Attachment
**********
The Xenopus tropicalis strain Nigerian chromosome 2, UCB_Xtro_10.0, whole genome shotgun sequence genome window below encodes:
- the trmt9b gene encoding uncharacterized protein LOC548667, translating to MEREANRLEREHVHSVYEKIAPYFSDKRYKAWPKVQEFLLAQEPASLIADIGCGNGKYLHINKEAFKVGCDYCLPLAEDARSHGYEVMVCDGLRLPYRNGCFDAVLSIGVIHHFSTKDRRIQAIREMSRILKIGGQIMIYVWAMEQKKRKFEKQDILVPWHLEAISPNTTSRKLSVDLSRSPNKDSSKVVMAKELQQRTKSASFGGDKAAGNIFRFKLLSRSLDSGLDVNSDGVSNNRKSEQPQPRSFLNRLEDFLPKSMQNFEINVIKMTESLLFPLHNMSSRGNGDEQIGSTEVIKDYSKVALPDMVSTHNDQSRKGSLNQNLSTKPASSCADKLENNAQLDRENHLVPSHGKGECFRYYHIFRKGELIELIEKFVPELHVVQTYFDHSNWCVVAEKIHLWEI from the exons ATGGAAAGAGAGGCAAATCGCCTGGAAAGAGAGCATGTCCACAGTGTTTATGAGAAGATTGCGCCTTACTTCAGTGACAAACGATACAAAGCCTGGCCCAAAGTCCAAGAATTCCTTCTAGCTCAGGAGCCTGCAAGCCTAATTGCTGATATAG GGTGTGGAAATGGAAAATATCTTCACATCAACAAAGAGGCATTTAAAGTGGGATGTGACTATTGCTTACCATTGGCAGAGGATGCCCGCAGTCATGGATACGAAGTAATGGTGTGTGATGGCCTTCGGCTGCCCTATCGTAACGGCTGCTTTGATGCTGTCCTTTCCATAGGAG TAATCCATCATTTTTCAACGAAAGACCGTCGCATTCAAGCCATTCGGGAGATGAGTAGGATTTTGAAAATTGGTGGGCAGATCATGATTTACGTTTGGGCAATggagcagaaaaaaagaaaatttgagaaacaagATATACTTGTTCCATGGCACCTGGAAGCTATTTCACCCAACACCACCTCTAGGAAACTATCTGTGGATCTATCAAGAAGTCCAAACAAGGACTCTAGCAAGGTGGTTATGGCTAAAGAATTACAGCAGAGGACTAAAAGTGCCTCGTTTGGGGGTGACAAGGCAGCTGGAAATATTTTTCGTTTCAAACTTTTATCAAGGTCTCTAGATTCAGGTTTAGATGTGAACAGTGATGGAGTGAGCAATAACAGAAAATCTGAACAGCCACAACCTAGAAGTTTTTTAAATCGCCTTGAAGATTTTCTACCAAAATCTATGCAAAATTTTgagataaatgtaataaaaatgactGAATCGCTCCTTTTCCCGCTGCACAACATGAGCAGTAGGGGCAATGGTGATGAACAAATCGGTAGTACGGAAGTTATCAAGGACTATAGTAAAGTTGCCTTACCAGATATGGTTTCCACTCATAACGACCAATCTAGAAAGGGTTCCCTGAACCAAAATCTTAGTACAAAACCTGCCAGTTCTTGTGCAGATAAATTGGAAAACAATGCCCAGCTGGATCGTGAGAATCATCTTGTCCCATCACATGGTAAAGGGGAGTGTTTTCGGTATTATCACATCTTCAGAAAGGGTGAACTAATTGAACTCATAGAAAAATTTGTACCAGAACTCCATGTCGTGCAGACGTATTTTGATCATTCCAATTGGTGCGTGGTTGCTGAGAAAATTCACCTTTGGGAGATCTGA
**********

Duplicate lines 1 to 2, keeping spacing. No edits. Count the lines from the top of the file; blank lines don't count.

The Xenopus tropicalis strain Nigerian chromosome 2, UCB_Xtro_10.0, whole genome shotgun sequence genome window below encodes:
- the trmt9b gene encoding uncharacterized protein LOC548667, translating to MEREANRLEREHVHSVYEKIAPYFSDKRYKAWPKVQEFLLAQEPASLIADIGCGNGKYLHINKEAFKVGCDYCLPLAEDARSHGYEVMVCDGLRLPYRNGCFDAVLSIGVIHHFSTKDRRIQAIREMSRILKIGGQIMIYVWAMEQKKRKFEKQDILVPWHLEAISPNTTSRKLSVDLSRSPNKDSSKVVMAKELQQRTKSASFGGDKAAGNIFRFKLLSRSLDSGLDVNSDGVSNNRKSEQPQPRSFLNRLEDFLPKSMQNFEINVIKMTESLLFPLHNMSSRGNGDEQIGSTEVIKDYSKVALPDMVSTHNDQSRKGSLNQNLSTKPASSCADKLENNAQLDRENHLVPSHGKGECFRYYHIFRKGELIELIEKFVPELHVVQTYFDHSNWCVVAEKIHLWEI from the exons ATGGAAAGAGAGGCAAATCGCCTGGAAAGAGAGCATGTCCACAGTGTTTATGAGAAGATTGCGCCTTACTTCAGTGACAAACGATACAAAGCCTGGCCCAAAGTCCAAGAATTCCTTCTAGCTCAGGAGCCTGCAAGCCTAATTGCTGATATAG GGTGTGGAAATGGAAAATATCTTCACATCAACAAAGAGGCATTTAAAGTGGGATGTGACTATTGCTTACCATTGGCAGAGGATGCCCGCAGTCATGGATACGAAGTAATGGTGTGTGATGGCCTTCGGCTGCCCTATCGTAACGGCTGCTTTGATGCTGTCCTTTCCATAGGAG TAATCCATCATTTTTCAACGAAAGACCGTCGCATTCAAGCCATTCGGGAGATGAGTAGGATTTTGAAAATTGGTGGGCAGATCATGATTTACGTTTGGGCAATggagcagaaaaaaagaaaatttgagaaacaagATATACTTGTTCCATGGCACCTGGAAGCTATTTCACCCAACACCACCTCTAGGAAACTATCTGTGGATCTATCAAGAAGTCCAAACAAGGACTCTAGCAAGGTGGTTATGGCTAAAGAATTACAGCAGAGGACTAAAAGTGCCTCGTTTGGGGGTGACAAGGCAGCTGGAAATATTTTTCGTTTCAAACTTTTATCAAGGTCTCTAGATTCAGGTTTAGATGTGAACAGTGATGGAGTGAGCAATAACAGAAAATCTGAACAGCCACAACCTAGAAGTTTTTTAAATCGCCTTGAAGATTTTCTACCAAAATCTATGCAAAATTTTgagataaatgtaataaaaatgactGAATCGCTCCTTTTCCCGCTGCACAACATGAGCAGTAGGGGCAATGGTGATGAACAAATCGGTAGTACGGAAGTTATCAAGGACTATAGTAAAGTTGCCTTACCAGATATGGTTTCCACTCATAACGACCAATCTAGAAAGGGTTCCCTGAACCAAAATCTTAGTACAAAACCTGCCAGTTCTTGTGCAGATAAATTGGAAAACAATGCCCAGCTGGATCGTGAGAATCATCTTGTCCCATCACATGGTAAAGGGGAGTGTTTTCGGTATTATCACATCTTCAGAAAGGGTGAACTAATTGAACTCATAGAAAAATTTGTACCAGAACTCCATGTCGTGCAGACGTATTTTGATCATTCCAATTGGTGCGTGGTTGCTGAGAAAATTCACCTTTGGGAGATCTGA